30 September 2015
Surface air temperatures in the maritime Antarctic had risen by up to 2.8 °C over the past 50 years, at rates several times that of the global average.
Surface air temperatures in the maritime Antarctic had risen by up to 2.8 °C over the past 50 years, at rates several times that of the global average.

Climate change will have a major impact on life in Antarctica this century, according to a landmark study published in Nature Climate Change.

University of Queensland researcher Dr Paul Dennis said the study indicated that by 2100 there would be 25 per cent more soil fungal “species” in the most rapidly warming parts of Antarctica.

“While this may bring certain ecological benefits, it may also help invasive species to gain a foothold in this pristine wilderness,” he said.

The study, performed by the UQ School of Agriculture and Food Sciences Microbial Ecology Group led by Dr Dennis, was based on soil samples collected from Antarctica during an extensive 2007-2008 survey led by Professor David Hopkins of the Royal Agricultural University in the United Kingdom.

The survey was the most extensive of its kind and involved complex logistics – including light aircraft, helicopters and ice breakers – provided by the British Antarctic Survey and the UK’s Royal Navy.

Dr Dennis said surface air temperatures in the maritime Antarctic had risen by up to 2.8 °C over the past 50 years, at rates several times that of the global average.

“Our research has demonstrated that, in this rapidly warming part of Antarctica, temperature is the main factor that determines soil fungal diversity,” he said.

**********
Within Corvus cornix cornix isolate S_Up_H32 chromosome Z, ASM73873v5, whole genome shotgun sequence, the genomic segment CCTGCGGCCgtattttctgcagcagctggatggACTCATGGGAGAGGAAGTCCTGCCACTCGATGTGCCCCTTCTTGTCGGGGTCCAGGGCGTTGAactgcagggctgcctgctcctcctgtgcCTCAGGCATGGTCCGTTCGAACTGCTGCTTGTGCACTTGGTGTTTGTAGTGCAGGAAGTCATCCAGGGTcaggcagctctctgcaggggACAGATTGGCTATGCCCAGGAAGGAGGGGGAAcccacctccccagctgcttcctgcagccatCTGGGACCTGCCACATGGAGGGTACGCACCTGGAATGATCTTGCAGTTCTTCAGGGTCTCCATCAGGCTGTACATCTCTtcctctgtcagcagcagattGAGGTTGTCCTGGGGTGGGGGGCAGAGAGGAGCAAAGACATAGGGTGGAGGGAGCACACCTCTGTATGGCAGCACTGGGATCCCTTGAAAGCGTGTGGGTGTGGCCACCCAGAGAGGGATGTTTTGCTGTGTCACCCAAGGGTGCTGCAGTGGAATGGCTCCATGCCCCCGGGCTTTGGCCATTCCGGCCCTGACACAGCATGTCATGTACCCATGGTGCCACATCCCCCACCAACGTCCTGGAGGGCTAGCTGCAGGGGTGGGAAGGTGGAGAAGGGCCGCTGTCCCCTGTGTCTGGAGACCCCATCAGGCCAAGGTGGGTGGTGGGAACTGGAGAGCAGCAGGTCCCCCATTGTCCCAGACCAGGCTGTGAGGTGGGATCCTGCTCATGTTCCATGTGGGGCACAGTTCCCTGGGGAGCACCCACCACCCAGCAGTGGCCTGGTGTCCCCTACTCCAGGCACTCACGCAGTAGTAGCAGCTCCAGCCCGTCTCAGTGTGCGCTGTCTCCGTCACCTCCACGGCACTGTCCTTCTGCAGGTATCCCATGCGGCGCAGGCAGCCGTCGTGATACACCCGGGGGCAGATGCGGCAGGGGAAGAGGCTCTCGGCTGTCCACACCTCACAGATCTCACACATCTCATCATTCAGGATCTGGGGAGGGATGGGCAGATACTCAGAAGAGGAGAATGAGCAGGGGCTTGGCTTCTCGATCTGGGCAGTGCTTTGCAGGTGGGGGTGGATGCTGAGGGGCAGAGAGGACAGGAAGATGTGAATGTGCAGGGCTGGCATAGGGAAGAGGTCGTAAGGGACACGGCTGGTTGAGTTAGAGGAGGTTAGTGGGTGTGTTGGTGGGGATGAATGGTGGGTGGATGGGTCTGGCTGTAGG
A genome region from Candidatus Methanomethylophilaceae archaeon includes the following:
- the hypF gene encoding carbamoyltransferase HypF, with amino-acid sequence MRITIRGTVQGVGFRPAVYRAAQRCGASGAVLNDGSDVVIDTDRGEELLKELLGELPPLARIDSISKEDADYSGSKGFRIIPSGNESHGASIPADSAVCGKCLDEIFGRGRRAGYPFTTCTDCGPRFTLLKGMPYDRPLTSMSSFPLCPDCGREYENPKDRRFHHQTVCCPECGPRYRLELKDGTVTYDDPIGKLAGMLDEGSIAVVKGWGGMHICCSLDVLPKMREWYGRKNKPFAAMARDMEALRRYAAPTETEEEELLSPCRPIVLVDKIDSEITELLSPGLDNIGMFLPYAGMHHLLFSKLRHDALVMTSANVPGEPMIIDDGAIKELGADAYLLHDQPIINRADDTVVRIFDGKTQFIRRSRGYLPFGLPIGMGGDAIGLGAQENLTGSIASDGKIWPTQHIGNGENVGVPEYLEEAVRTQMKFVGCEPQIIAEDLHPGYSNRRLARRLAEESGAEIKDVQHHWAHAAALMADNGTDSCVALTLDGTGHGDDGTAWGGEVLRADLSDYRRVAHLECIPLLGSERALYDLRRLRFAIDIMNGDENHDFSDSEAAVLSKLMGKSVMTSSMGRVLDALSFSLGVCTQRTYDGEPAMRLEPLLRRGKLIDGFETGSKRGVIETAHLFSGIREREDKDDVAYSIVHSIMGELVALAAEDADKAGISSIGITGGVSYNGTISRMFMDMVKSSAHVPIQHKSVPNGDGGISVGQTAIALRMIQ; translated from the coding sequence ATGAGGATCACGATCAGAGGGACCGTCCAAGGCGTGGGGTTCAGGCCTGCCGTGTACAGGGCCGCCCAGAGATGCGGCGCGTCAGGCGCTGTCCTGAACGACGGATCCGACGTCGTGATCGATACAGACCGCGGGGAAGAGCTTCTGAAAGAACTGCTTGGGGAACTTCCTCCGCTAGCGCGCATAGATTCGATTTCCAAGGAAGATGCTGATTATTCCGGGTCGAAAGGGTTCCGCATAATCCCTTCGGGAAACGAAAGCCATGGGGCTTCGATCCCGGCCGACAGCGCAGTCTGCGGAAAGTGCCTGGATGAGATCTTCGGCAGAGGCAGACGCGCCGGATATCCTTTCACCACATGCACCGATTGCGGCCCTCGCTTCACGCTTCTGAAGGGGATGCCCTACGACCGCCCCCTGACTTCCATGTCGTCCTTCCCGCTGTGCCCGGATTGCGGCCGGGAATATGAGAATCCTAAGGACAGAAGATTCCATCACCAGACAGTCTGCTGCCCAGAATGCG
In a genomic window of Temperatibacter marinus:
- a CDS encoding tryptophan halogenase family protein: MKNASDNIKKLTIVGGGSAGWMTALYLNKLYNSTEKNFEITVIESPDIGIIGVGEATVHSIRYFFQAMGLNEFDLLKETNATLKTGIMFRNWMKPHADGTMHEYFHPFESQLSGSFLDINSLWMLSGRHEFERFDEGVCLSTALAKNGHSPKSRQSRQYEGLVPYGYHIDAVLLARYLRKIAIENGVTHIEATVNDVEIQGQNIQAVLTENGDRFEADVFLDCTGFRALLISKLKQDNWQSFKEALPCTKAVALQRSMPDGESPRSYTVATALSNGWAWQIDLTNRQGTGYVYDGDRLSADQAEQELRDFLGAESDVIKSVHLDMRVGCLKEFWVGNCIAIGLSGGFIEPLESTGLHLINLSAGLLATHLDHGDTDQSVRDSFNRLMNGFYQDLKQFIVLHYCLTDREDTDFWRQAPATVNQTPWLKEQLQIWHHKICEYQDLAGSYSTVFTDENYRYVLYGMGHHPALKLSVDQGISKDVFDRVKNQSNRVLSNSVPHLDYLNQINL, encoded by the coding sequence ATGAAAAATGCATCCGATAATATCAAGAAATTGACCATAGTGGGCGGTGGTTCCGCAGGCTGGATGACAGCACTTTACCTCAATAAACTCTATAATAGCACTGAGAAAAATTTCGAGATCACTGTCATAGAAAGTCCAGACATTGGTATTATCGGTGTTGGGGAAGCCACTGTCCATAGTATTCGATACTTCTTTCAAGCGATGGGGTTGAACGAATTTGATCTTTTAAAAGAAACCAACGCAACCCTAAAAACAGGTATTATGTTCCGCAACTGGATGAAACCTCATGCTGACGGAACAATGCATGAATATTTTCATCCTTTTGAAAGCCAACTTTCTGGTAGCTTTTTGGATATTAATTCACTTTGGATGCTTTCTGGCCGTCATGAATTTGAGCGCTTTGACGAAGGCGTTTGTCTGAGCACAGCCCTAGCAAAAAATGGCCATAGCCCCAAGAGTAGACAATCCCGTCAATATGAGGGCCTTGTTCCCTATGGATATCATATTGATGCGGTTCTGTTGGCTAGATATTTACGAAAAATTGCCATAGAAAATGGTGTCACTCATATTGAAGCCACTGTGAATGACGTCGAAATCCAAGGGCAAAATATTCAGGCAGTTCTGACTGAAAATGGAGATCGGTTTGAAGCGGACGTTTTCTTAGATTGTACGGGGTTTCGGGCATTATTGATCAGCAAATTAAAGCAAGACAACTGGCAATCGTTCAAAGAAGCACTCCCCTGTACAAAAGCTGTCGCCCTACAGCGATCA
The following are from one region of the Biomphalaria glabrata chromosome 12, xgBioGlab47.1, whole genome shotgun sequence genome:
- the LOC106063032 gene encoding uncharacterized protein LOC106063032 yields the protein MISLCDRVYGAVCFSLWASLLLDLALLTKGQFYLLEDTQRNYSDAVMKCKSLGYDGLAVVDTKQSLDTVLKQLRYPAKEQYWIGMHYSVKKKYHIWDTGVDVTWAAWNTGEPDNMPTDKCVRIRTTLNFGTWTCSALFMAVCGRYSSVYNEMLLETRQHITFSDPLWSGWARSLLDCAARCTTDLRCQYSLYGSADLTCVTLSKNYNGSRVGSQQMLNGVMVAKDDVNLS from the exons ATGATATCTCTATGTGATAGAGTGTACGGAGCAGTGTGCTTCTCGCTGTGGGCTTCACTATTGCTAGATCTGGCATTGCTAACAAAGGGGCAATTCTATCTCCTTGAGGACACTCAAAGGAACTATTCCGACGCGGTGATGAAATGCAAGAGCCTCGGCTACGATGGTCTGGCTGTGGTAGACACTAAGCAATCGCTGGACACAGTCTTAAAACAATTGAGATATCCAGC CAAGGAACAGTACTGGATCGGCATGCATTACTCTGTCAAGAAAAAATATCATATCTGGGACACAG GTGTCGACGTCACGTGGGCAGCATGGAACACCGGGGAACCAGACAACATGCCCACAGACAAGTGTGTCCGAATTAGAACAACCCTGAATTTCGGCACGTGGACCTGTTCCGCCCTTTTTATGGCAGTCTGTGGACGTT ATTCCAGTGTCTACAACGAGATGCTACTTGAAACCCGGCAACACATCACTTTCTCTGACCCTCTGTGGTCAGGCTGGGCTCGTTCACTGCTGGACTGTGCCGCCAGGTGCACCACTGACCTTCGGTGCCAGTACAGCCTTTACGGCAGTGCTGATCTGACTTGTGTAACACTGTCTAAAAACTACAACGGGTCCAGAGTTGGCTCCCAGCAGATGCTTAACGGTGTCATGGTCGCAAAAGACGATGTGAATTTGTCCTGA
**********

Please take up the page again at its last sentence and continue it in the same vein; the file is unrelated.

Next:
The study found said that the majority of fungi were microscopic – and the average person might not find them as charismatic as animals – but they had important roles to play in soils as plant decomposers and as symbionts, closely associated with other organisms.

“With air temperatures in the Antarctic currently rising at the fastest rates in the Southern Hemisphere, it’s likely the number of species of fungi present in these soils will increase,” Dr Dennis said.

“Such increases are likely to positively influence important ecological processes such as the decomposition of plant remains, effectively kick-starting plant communities by the enhanced release of nutrients into the soil.”

Sites in the northern maritime Antarctic are up to 10 °C warmer than those at the southern limit of the Antarctic Peninsula.

“By assessing fungal communities in the northern maritime Antarctic, we were able to make predictions about how soil fungi are likely respond to warming in colder regions,” Dr Dennis said.

“Antarctica is like a natural laboratory in which to further understanding of our planet’s response to environmental change.”

Dr Dennis and Dr Kevin Newsham of the British Antarctic Survey and the University Centre in Svalbard, Norway, are the lead authors of the paper, Relationship between soil fungal diversity and temperature in the maritime Antarctic, published in Nature Climate Change.

Media: Dr Paul Dennis, p.dennis@uq.edu.au, +61 (0)7 3365 2051, 0426 196 771.  

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